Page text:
Twelve tributary rivers of the Columbia have average water temperatures cool enough to qualify as refuges for salmon and steelhead under Oregon’s state water temperature guidelines, an official of the Environmental Protection Agency told the Council at its June meeting. All of them are downstream of John Day Dam, leaving the 77-mile stretch of river from that dam to McNary Dam potentially dangerously warm for the fish.
The 12 tributaries, which are on both the Washington and Oregon sides of the river, are among 23 tributaries the EPA has identified as cold-water refuges for adult salmon and steelhead returning from the ocean to spawn in the late spring and summer, when Columbia River temperatures rise along with the seasonally warm weather. Oregon’s standard for cold-water refuges is an average water temperature that is two degrees Celsius cooler than the mainstem Columbia. Protecting and restoring cold-water refuges is important for the survival of migrating salmon and steelhead and the recovery of future populations.
In a presentation to the Council, John Palmer, senior water policy advisor for Region 10 of the EPA, said the agency’s research has shown that, currently, migrating fish that use the available cold-water refuges are summer steelhead and fall Chinook. In a typical August and September, 60,000-70,000 summer steelhead pull out of the mainstem to rest in the lower reaches of the colder tributaries. Fall Chinook also use the tributary refuges, but not as many – about 5,000 during the same time period.
The EPA released a Draft Cold Water Refuges (CWR) Plan in October2019. The plan focuses on the Lower Columbia River from the mouth of the Snake River to the ocean. The plan uses Oregon’s water quality temperature standard of 20 degrees Celsius (68 degrees Fahrenheit) and calls for “sufficiently distributed” cold-water refuges, or resting places for adult fish, to aid their migration. The refuges must have water temperatures that are at least 2 degrees Celsius cooler than the main Columbia channel. The plan responds to EPA’s obligation under the Endangered Species Act to protect ESA-listed species of salmon and steelhead.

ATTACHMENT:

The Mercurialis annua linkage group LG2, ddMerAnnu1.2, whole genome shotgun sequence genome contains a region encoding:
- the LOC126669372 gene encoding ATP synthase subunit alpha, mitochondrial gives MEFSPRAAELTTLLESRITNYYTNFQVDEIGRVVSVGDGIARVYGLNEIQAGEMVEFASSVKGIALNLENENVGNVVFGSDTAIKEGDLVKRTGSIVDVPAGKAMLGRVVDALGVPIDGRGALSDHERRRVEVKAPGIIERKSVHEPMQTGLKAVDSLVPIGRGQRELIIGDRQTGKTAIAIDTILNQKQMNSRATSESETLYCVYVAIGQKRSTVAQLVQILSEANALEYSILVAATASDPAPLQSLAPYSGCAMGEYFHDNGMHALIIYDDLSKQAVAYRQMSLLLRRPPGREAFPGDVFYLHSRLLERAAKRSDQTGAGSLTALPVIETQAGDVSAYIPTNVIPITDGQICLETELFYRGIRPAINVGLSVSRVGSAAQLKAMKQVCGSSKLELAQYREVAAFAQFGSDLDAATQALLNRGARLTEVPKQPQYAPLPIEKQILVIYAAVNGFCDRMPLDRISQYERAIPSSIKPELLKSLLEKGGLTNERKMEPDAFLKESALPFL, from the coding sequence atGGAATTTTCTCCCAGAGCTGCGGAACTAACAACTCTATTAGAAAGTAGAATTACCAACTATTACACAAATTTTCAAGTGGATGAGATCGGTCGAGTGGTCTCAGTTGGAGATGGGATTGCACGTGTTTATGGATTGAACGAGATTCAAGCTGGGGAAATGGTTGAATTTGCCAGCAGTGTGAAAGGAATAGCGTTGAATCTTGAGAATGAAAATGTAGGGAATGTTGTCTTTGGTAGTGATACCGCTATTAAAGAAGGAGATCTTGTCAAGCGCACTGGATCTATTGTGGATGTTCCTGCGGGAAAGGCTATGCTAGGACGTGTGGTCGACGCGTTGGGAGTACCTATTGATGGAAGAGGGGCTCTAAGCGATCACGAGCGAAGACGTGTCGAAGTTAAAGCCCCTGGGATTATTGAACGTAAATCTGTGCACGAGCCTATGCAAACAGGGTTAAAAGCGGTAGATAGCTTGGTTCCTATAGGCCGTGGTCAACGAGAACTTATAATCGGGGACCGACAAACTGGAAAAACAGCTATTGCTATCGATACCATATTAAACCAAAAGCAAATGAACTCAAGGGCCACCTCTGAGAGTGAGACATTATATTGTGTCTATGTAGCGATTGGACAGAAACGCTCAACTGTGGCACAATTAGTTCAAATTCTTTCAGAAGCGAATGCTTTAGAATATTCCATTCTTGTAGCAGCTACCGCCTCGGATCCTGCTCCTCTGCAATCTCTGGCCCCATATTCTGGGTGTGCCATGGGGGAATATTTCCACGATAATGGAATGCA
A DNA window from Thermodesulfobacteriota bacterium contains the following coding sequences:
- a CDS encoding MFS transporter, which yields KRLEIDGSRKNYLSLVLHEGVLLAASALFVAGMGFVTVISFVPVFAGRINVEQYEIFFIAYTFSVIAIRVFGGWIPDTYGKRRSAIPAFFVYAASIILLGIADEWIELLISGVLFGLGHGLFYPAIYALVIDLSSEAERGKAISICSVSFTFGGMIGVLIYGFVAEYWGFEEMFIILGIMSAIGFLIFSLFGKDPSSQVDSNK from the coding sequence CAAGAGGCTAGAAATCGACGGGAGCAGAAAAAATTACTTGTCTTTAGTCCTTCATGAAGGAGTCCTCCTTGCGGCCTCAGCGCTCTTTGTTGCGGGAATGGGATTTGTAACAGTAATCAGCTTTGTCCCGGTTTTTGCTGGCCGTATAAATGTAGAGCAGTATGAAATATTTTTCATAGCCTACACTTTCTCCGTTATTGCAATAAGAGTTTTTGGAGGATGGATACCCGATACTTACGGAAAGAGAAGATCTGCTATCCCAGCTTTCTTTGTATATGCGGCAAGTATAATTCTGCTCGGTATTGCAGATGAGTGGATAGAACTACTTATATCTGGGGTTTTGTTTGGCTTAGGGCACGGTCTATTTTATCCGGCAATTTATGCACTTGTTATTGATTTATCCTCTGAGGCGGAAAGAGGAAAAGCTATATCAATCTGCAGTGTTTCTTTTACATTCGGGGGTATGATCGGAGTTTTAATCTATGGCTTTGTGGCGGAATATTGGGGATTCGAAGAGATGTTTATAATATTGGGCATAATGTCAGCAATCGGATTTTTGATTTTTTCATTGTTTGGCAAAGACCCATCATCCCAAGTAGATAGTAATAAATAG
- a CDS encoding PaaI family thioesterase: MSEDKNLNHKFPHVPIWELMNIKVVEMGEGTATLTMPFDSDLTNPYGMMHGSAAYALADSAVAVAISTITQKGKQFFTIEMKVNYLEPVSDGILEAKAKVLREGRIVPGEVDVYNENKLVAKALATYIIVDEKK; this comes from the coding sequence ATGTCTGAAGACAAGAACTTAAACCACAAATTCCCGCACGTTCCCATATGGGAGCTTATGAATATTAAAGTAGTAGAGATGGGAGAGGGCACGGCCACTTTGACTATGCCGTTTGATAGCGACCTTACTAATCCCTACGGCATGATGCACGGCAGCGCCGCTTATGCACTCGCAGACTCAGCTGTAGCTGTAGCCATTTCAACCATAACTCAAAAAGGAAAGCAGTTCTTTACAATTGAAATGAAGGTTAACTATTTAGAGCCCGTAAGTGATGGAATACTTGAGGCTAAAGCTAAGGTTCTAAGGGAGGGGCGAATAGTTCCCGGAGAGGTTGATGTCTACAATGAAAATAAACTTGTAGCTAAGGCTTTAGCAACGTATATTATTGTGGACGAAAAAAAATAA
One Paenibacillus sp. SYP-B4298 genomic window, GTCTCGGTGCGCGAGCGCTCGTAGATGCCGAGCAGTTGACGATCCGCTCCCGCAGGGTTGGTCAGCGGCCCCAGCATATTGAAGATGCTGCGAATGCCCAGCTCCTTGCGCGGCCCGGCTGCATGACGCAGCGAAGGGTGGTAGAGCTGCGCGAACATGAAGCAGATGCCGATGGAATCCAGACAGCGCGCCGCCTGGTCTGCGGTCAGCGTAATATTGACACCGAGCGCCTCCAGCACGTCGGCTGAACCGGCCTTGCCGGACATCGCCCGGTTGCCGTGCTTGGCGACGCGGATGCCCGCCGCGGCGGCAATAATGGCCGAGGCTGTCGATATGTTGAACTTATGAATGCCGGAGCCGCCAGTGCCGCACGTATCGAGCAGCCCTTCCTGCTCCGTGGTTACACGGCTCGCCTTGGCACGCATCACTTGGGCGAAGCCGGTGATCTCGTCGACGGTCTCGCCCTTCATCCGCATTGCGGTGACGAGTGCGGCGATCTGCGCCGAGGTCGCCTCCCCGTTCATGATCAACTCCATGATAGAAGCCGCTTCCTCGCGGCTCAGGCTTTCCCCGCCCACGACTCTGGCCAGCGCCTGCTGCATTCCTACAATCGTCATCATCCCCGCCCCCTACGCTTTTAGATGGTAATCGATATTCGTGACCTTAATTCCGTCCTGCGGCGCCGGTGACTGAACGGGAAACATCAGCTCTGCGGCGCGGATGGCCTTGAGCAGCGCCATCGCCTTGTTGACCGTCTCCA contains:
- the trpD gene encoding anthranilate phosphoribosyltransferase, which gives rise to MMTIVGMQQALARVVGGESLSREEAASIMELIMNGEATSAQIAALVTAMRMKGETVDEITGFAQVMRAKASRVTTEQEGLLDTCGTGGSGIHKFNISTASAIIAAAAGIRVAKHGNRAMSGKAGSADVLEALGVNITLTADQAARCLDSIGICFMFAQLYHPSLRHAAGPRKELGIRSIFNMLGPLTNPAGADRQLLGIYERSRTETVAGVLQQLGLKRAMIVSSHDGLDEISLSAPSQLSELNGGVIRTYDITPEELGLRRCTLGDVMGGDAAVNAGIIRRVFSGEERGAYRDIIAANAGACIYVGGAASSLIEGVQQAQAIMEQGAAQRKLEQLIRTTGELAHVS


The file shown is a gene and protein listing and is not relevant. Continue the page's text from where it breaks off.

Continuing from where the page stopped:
Palmer said fish use of cold-water tributaries for resting on their migration journey has increased over time, as the river has warmed. In the 1950s, there were only about 10 days of the year when the Columbia was warmer than 21 degrees Celsius, but now there are 57 days above 20 degrees and 27 days above 21 degrees in an average year. On average, the river today is about 2 degrees Celsius warmer than in the 1950s, he said.
The temperature limit for salmon and steelhead is considered to be 21 degrees. Exposure to water over 21 degrees for long periods can be lethal, as was shown in the summer of 2015 when a quarter million July-migrating sockeye died in the inhospitably warm Columbia between Bonneville and McNary dams.
“Climate change has baked in a [migration] delay in August and will continue to change and increase cold-water refuge use in the future,” Palmer said.
Actions in the draft plan to protect and enhance cold-water refuges include restoring stream vegetation; improving channel complexity; removing built-up sediment from the mouths of some tributaries; releasing cold water from tributary dams; and improving floodplain function and summer flows in target reaches. Some of the projects are the types of habitat improvements implemented through the Council’s Columbia River Basin Fish and Wildlife Program and funded and managed by the Bonneville Power Administration.
The goal of the plan, Palmer said, is to counteract predicted temperature increases from climate change. The plan notes the importance of the Deschutes and Umatilla rivers, as both are prone to warm water and both are used, and could be used more frequently, by migrating fish. The plan also notes the possibility of using groundwater to create a cold-water refuge in Lake Umatilla, the reservoir behind John Day Dam.
The cold-water refuges plan is the basis for the cold-water targets in the EPA’s May 2020 Columbia/Snake River Temperature TMDL (Total Maximum Daily Load) standard in the lower Snake and Columbia rivers, Palmer said. A TMDL is a calculation that identifies the amount of a pollutant (in this case, heat) that a river or other waterbody can receive and still meet specific standards, such as standards for fish survival. Palmer said the EPA plans to finalize the cold-water refuges plan after the comment period on the TMDL document ends on July 21.